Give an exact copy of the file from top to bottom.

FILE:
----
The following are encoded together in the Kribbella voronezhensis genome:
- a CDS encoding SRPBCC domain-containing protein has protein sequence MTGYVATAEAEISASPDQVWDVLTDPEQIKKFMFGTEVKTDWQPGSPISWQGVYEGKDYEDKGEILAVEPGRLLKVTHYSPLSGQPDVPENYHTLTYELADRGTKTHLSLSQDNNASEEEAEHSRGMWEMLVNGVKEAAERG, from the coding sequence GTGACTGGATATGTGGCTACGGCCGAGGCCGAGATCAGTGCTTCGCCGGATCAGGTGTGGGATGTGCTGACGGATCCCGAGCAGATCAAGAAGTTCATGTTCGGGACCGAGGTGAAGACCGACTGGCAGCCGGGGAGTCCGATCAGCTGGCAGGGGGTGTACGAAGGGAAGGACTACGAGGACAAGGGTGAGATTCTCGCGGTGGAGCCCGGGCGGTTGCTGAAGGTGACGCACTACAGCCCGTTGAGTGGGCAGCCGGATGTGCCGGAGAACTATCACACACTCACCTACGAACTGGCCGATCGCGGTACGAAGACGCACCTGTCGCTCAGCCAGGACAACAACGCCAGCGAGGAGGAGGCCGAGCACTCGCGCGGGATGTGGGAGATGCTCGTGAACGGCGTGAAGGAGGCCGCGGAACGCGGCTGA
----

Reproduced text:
The following are encoded together in the Kribbella voronezhensis genome:
- a CDS encoding SRPBCC domain-containing protein has protein sequence MTGYVATAEAEISASPDQVWDVLTDPEQIKKFMFGTEVKTDWQPGSPISWQGVYEGKDYEDKGEILAVEPGRLLKVTHYSPLSGQPDVPENYHTLTYELADRGTKTHLSLSQDNNASEEEAEHSRGMWEMLVNGVKEAAERG, from the coding sequence GTGACTGGATATGTGGCTACGGCCGAGGCCGAGATCAGTGCTTCGCCGGATCAGGTGTGGGATGTGCTGACGGATCCCGAGCAGATCAAGAAGTTCATGTTCGGGACCGAGGTGAAGACCGACTGGCAGCCGGGGAGTCCGATCAGCTGGCAGGGGGTGTACGAAGGGAAGGACTACGAGGACAAGGGTGAGATTCTCGCGGTGGAGCCCGGGCGGTTGCTGAAGGTGACGCACTACAGCCCGTTGAGTGGGCAGCCGGATGTGCCGGAGAACTATCACACACTCACCTACGAACTGGCCGATCGCGGTACGAAGACGCACCTGTCGCTCAGCCAGGACAACAACGCCAGCGAGGAGGAGGCCGAGCACTCGCGCGGGATGTGGGAGATGCTCGTGAACGGCGTGAAGGAGGCCGCGGAACGCGGCTGA